So I’m feeling quite desperate. Widelene and me are in touch, you know. She’s desperate to get help. She says that now that she’s in Haiti, she’s terrified for her two young girls because it’s so unsafe. This is, Amy, a personal tragedy that has ripped into my heart as a human being. As a journalist, you know, I’m just like, “I’m going to keep at it. I’m not going to stop. And I’m going to demand accountability,” because what we are seeing is not just the suffering of Ukrainian refugees but people on our side of the continent. And they need love, and they need that hug from Joe Biden and Kamala Harris, both of them, to say, “We welcome you. We see you, and we welcome you.” And thank you, Amy and Juan, for recognizing the journalism and for allowing me to get a little emotional, because, hey, if you lose all your emotion, then what good are we as journalists?

AMY GOODMAN: Juan, we aren’t able to hear you. Juan?

JUAN GONZÁLEZ: Sorry. Guerline, I wanted to ask you — this mistreatment not only of Haitians, but you’ve been noticing also of Cameroon migrants who are seeking asylum in the United States, I’m wondering if you could talk about that, as well.

GUERLINE JOZEF: Juan, thank you so much. And thank you so much, Maria, for really bringing the reality of what’s happening.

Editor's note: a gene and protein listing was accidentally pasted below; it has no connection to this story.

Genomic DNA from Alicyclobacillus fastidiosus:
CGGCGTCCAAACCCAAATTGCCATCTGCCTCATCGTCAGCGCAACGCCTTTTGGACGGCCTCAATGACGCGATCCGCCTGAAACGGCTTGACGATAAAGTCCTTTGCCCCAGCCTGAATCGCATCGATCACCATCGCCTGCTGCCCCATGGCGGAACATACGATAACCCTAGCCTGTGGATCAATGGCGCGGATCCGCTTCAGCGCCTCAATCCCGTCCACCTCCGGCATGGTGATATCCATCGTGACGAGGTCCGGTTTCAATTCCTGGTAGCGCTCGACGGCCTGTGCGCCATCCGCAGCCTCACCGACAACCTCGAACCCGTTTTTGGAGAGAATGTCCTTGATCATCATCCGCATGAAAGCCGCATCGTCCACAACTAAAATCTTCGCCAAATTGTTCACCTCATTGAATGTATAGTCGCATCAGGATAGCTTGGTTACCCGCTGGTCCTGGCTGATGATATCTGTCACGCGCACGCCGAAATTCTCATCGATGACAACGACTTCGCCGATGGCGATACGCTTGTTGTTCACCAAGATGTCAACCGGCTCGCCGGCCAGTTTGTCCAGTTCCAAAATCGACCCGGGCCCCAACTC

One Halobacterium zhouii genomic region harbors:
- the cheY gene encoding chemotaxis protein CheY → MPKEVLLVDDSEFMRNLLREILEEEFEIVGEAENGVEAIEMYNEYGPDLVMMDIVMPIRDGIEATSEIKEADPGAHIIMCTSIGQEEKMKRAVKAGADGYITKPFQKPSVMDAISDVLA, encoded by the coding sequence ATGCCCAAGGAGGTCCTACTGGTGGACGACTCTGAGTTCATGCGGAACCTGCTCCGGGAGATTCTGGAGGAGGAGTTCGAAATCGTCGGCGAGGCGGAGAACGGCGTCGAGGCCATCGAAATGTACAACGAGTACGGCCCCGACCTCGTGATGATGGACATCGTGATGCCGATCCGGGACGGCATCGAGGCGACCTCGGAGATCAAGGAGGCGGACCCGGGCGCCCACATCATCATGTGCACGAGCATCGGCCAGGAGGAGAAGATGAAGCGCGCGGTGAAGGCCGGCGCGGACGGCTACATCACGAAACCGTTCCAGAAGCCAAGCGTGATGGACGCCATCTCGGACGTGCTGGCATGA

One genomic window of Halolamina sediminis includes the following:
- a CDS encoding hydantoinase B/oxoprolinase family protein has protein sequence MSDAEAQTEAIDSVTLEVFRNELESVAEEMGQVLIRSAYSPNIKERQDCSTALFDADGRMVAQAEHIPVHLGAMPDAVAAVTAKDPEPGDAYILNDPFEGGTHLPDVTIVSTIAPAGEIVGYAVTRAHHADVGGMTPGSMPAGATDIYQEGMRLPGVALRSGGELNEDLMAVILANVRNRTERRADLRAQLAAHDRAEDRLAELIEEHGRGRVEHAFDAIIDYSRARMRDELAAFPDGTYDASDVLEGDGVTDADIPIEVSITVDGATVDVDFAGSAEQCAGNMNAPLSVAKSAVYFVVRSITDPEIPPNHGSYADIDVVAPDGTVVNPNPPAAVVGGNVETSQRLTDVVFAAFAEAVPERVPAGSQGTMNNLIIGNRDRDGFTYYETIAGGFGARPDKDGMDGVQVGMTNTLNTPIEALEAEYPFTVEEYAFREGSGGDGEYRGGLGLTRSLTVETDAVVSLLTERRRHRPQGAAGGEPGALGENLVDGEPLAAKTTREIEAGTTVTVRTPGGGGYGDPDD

Considering the ongoing contrast and parallel in the treatment of Black migrants and European immigrants, it is clear that we have been fighting for more than two years to get this right. TPS for Cameroon, a country that has been into five armed conflicts, and really seeing how — the mistreatment of Cameroonians in immigration prison. We were forced to establish the first Black Immigrants bail fund because we had $50,000 to pay for a Cameroonian teenager who fled Cameroon in order to come to this country. And we’ve been asking for TPS For two years. And we’ve been begging President Biden and Vice President Harris, Susan Rice to please allow TPS Cameroon, so they can be free or at least protected from deportation. They have refused. We are able to see the results in less than a week. TPS Ukraine was provided with the funds. We continue to push for this and ask for it. TPS Cameroon. We cannot wait to ensure equity is a part our immigration system and that Cameroonans receive it. TPS It is important that you do this as soon as possible. We commend the administration for highlighting the lives and achievements of Ukrainians as well as the Afghan community. However, it is long overdue. TPS Cameroon to be provided. We say that protection delayed is protection denied. We can see how we have given exemption to Russians and Ukrainians who are entering the U.S. border with Mexico.